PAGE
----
frontier. Their founder was Colonel Thomas Talbot, who, as nnneue's aide-de-camp, accompanied him upon his western trips in Upper Canada. He afterwards obtained a grant of many townships in the district just mentioned. Active settlement, however, did not begin until 1809, and Colonel Talbot's career in Canada is more closely identified with the period following the war of 1812. Twenty-eight townships in all owe their first settlement to his somewhat eccen5' ie en .
The Eastern Townships.—We turn now to what may be called the second great migration from the United States to Canada. Very shortly after the division of the old province of Quebec proclamations were issued in both Lower and Upper Canada inciting settlers from the United States to take up their abode in Canada. Those who chose the lower province settled chiefly in what are known as the Eastern Townships. The method pursued by the government of Lower Canada was thus described many years afterwards (1828) by John Neilson, the well-known reformer of that province : "From the year 1790 down to a late period there was a practice of granting an immense tract of land, called a township, to a leader ; that leader gave in a number of names which were put in the patent, and he managed beforehand to get deeds of conveyance from them so that he became possessor of the whole." After the war of 1812, when Sir Gordon Drummond desired to reward those who had taken part in the defence of the province, he found that there were no Crown lands available in this region. Over three million acres were held by "a couple of hundred lucky grantees, "—the leading officials of the province and their friends. For a time this policy to some extent retarded settlement. Not all, however, of the "leaders " were of the character described by Neilson. Many of them were leaders in reality, who brought with them into Canada an industrious and intelligent class of settlers. The first-comers were largely Loyalists ; the subsequent influx was an overflow into Canada from the settlements in northern Vermont and New Hampshire.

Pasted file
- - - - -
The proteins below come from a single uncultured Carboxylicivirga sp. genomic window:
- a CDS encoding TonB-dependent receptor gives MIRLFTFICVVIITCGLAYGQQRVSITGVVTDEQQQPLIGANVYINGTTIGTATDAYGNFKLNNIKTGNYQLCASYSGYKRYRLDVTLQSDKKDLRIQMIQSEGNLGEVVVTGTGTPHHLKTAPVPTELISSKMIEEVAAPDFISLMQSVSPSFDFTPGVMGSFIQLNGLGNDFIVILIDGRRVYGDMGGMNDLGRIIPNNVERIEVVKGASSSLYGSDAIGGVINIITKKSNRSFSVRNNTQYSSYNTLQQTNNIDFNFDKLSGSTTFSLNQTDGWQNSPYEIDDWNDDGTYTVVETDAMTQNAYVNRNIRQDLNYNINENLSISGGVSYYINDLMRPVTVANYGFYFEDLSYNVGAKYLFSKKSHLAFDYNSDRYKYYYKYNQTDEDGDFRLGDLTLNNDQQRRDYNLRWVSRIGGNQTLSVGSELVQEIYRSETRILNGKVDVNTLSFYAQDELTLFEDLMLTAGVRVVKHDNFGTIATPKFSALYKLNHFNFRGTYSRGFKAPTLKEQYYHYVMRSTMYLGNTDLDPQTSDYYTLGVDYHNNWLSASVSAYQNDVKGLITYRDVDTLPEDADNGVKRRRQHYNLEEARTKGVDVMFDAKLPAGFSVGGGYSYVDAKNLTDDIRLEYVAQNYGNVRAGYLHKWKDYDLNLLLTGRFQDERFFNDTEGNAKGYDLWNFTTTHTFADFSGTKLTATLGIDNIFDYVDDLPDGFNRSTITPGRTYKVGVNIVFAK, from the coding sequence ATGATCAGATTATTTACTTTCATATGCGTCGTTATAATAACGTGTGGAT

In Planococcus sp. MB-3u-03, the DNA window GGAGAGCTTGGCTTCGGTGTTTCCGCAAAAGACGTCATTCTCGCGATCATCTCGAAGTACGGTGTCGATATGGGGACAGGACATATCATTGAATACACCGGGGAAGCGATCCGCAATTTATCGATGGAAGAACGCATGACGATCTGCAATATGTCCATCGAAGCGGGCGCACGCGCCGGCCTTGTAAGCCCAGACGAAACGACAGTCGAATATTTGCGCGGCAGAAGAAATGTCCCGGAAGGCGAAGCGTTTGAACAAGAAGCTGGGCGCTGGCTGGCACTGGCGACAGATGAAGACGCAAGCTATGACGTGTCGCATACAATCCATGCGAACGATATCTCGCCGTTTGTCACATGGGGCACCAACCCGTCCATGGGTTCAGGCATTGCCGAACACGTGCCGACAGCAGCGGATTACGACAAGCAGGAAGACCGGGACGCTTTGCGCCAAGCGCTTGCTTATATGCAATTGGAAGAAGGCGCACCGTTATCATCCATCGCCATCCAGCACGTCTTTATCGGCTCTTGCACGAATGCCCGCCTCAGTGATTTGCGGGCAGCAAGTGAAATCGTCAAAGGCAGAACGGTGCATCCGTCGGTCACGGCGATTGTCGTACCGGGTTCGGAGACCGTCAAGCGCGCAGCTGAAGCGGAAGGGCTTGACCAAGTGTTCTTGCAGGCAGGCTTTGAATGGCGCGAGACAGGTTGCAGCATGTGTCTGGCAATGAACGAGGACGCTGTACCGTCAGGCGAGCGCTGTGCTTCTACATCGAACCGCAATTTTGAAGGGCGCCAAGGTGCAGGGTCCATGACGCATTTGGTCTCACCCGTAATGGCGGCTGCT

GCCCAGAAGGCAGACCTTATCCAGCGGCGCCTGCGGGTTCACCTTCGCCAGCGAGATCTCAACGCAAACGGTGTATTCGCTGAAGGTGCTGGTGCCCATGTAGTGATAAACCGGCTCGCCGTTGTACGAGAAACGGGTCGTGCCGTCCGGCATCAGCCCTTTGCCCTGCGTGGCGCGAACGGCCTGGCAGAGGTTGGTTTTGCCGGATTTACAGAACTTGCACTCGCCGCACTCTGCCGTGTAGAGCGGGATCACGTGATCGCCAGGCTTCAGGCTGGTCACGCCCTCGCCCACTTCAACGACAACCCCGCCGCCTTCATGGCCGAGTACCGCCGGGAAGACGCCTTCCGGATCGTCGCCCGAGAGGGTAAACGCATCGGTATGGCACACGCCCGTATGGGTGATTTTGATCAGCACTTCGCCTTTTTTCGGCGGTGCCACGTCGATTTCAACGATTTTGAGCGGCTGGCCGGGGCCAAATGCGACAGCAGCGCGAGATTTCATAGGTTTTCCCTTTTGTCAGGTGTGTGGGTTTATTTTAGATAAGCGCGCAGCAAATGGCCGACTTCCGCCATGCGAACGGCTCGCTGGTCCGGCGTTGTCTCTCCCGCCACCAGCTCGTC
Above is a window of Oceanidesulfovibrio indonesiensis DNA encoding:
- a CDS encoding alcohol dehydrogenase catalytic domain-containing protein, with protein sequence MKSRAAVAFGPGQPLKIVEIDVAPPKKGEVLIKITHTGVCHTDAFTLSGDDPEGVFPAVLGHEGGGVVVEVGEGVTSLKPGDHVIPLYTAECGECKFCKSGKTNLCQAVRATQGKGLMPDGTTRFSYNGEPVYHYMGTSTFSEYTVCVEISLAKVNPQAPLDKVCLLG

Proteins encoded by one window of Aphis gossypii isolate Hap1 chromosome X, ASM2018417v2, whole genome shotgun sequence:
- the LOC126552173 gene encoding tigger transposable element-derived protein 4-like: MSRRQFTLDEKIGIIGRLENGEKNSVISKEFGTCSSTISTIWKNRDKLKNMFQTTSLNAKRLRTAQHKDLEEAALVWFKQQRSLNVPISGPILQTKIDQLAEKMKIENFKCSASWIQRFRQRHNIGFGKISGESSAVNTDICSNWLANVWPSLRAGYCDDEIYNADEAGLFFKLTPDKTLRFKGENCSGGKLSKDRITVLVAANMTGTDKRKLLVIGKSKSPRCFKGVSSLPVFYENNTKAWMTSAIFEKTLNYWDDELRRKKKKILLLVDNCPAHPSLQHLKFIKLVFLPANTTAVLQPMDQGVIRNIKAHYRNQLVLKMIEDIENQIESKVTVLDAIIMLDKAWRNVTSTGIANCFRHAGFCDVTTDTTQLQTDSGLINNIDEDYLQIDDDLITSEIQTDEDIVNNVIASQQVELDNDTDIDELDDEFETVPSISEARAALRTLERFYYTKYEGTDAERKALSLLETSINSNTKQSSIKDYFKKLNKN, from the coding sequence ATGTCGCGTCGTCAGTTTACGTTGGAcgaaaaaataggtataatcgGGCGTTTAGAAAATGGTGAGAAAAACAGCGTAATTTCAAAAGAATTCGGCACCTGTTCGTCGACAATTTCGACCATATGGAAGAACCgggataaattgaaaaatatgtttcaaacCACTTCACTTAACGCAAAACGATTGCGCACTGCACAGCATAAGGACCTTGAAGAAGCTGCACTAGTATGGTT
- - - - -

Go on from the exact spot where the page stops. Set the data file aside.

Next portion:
Simcoe in Upper Canada.—In Upper Canada this second migration from the United States began during Simcoe's tenure of office (1792-1796). This energetic lieutenant-governor rejoiced to see men forsaking the old colonies and returning to British rule. All that he required was that the new-comers could show that